When you go to the doctor for your regular checkup, the doctor takes your pulse, electro cardiogram and other tests to determine if you have any health problems. However, the doctor does not stop at just determining if you are currently having a problem, the doctor also performs tests to tell if you are heading in a direction that can cause problems in the future. For example, the doctor performs a blood test to check your cholesterol level because it might become a problem in the future. But, just knowing the results of the tests is not enough to keep you healthy, you also need to monitor external factors that can cause problems. For example, if you have allergies you need to know the pollen count.
The same is true with your business. You need to monitor your business to determine its current health and to predict its future health. This is especially true today when the economy is on a downward curve. Businesses use performance indicators for this purpose. You need to accurately measure performance indicators to determine if your business needs medication to survive and prosper.
Internal performance indicators help businesses assess themselves and decide what action to take if there is a problem. Some, like sales and units of production, are used on a daily basis to determine what happened the previous day. Others, like profitability are reported on a monthly bases. The problem with internal performance indicators is that many companies do not use the right ones, or they use too few. Even worse, sometimes the performance indicators drive the wrong behavior. For example, a steel mill was using ‘tons produced’ as its main performance indicator. This performance indicator caused the mill to produce the maximum number of tons per day. To do so they would run the heaviest material and increase the lot sizes in order to reduce the “wasted time” of setup (down time to change the equipment to make different size material). Although this was good for manufacturing, it was not good for the company’s customers and therefore the company as a whole. The mill did not produce what the customers wanted when they wanted it. In the end, the customers went to the mill’s competitors who could meet their committed ship dates.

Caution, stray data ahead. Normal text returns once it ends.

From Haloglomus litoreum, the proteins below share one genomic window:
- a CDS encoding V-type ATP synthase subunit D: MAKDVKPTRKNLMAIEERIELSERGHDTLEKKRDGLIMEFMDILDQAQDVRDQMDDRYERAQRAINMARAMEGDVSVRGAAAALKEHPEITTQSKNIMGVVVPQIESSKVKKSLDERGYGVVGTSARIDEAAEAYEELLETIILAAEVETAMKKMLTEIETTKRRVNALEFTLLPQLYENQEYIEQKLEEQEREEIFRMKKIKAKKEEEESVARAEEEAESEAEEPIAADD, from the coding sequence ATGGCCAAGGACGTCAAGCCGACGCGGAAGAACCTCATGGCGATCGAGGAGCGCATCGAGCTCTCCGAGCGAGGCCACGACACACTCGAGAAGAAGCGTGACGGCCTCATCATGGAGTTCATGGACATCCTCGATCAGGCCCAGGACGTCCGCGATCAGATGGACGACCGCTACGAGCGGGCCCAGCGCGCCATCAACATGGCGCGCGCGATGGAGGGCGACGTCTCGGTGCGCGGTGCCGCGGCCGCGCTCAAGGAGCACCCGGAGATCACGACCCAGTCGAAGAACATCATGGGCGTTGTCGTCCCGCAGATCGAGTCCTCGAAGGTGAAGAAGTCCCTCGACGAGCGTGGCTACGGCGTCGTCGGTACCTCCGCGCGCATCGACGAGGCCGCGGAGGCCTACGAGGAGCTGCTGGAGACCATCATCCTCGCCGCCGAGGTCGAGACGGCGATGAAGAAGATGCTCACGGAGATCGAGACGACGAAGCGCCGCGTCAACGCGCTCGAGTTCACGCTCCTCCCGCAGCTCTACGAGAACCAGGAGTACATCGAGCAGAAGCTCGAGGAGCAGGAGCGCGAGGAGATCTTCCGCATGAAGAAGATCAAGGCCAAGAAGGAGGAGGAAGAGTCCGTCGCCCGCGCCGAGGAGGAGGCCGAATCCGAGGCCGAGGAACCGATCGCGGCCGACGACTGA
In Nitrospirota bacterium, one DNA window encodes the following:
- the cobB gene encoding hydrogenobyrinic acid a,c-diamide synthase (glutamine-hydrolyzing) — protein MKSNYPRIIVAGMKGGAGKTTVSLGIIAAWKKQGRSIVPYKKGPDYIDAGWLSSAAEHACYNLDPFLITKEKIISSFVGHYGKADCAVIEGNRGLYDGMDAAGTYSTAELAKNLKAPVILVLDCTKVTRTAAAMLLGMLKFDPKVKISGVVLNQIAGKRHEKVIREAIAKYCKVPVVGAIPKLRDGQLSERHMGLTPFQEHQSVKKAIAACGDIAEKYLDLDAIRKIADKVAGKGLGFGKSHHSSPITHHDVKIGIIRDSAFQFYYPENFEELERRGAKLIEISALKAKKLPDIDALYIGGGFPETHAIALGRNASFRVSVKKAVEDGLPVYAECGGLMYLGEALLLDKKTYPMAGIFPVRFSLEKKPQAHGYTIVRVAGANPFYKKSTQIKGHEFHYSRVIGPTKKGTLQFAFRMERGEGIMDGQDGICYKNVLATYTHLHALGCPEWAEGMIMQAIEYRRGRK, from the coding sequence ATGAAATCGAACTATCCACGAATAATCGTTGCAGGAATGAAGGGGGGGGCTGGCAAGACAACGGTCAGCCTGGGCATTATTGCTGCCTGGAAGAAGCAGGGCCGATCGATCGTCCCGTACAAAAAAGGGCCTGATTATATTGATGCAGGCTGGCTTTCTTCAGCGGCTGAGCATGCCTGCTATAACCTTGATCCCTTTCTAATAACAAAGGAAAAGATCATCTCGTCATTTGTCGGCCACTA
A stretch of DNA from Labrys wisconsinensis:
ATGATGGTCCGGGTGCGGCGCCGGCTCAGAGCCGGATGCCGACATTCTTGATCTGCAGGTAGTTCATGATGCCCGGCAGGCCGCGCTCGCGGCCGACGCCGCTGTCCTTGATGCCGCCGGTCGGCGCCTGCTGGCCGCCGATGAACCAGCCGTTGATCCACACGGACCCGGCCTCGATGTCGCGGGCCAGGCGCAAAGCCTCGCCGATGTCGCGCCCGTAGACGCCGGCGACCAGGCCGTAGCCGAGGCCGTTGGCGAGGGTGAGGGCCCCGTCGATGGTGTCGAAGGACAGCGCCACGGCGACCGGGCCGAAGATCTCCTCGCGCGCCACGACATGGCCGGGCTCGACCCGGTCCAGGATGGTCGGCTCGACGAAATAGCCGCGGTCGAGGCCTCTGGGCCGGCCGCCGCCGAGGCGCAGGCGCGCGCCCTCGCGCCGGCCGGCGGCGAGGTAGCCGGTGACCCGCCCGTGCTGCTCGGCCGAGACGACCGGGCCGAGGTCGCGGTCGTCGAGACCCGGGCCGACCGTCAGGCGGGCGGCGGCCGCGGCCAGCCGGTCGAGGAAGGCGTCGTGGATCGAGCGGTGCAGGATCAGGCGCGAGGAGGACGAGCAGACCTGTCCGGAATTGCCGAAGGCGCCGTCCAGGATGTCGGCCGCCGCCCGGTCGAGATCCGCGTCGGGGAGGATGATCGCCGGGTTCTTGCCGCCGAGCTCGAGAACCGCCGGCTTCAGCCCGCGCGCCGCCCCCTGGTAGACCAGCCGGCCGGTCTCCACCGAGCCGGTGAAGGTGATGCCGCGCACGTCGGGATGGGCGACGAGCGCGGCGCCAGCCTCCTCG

Most businesses only look at internal performance indicators. However, external indicators can also help anticipation. For example, the “Purchasing Agent’s Index” will warn you of an economic slowdown. If you are purchasing material from a foreign country, monitoring foreign exchange rate, it tells you if prices are going up or down.
As you can see, you need to choose performance measures that will alert you when there are problems that need to be addressed and future conditions for which you need to take action now. Since you will be judging people’s performance against these measurements, you need to ensure that they drive the right behavior. Remember there is no value in reporting a performance measure if it cannot drive action.
It is surprising how many companies use only the basic performance indicators (profitability, units produced and shipments). Companies must utilize performance measures that are tied to their own “core competency.” The Value Discipline defined in The Discipline of Market Leaders by Michael Tracy and Fred Wiersen identifies three areas in which a company can concentrate. These areas, called “core competencies,” are:
Product Leader companies should have performance measures dealing with how many new products are being produced, such as product life cycle and percentage of product less than two years old, etc.
Operational Excellence companies should have performance measures dealing with the company’s operations efficiency and quality, such as cost per transaction and number defects, etc.
Customer Intimacy companies should have performance measures dealing with customer satisfaction.
Companies must use the right internal and external performance indicators to determine: how well they are running, to anticipate future problems and to have the entire organization driving toward a common goal.
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